This liberation of human creativity unleashed astounding scientific and material progress. The Nation magazine, which was then a truly liberal journal, looking back in 1900, wrote, “Freed from the vexatious meddling of governments, men devoted themselves to their natural task, the bettering of their condition, with the wonderful results which surround us.” The technological advances of the liberal nineteenth century are innumerable: the steam engine, the railroad, the telegraph, the telephone, electricity, the internal combustion engine. Thanks to the accumulation of capital and “the miracle of compound interest,” in Europe and America the great masses of people began to be liberated from the backbreaking toil that had been the natural condition of mankind since time immemorial. Infant mortality fell and life expectancy began to rise to unprecedented levels. A person looking back from 1800 would see a world that for most people had changed little in thousands of years; by 1900, the world was unrecognizable….

Toward the end of the nineteenth century, classical liberalism began to give way to new forms of collectivism and state power….

By the turn of the century the remaining liberals despaired of the future. The Nation editorialized that “material comfort has blinded the eyes of the present generation to the cause which made it possible” and worried that “before [statism] is again repudiated there must be international struggles on a terrific scale.” Herbert Spencer published The Coming Slavery and mourned at his death in 1903 that the world was returning to war and barbarism.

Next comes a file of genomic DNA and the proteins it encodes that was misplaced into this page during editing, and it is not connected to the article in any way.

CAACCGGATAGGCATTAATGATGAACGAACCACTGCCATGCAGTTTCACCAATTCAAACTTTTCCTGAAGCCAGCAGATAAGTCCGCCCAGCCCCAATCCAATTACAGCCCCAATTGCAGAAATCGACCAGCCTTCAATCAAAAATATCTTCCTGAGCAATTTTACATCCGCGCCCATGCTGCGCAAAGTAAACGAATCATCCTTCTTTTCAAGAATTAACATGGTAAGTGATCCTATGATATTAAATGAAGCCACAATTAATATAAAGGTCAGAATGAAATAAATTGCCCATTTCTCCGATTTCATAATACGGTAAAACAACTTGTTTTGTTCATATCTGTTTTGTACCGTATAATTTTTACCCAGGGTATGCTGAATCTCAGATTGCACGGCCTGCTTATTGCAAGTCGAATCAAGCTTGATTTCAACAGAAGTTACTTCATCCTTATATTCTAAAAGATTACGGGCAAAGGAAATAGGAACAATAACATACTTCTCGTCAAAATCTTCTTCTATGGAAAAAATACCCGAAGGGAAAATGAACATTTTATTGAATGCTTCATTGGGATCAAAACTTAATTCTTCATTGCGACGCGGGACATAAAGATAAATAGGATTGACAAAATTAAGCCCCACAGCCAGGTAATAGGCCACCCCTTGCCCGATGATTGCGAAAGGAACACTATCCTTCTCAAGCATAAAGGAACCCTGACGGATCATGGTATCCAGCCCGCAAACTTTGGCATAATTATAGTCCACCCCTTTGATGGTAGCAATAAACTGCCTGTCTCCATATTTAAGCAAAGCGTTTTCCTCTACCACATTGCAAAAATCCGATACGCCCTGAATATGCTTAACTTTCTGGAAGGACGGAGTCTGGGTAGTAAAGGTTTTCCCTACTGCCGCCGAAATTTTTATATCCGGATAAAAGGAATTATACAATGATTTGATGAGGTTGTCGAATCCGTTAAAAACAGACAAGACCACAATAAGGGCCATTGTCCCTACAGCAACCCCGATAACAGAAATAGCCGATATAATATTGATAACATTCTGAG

Indeed, as the liberals had feared, the century of European peace that began in 1815 came crashing down in 1914, with the First World War. The replacement of liberalism by statism and nationalism was in large part to blame, and the war itself may have delivered the death blow to liberalism. In the United States and Europe, governments enlarged their scope and power in response to the war. Exorbitant taxation, conscription, censorship, nationalization, and central planning—not to mention the 10 million deaths at Flanders fields and Verdun and elsewhere—signaled that the era of liberalism, which had so recently supplanted the old order, was now itself supplanted by the era of the megastate.

More on libertarian history in The Libertarian Mind. More on the peaceful 19th century from Jim Powell.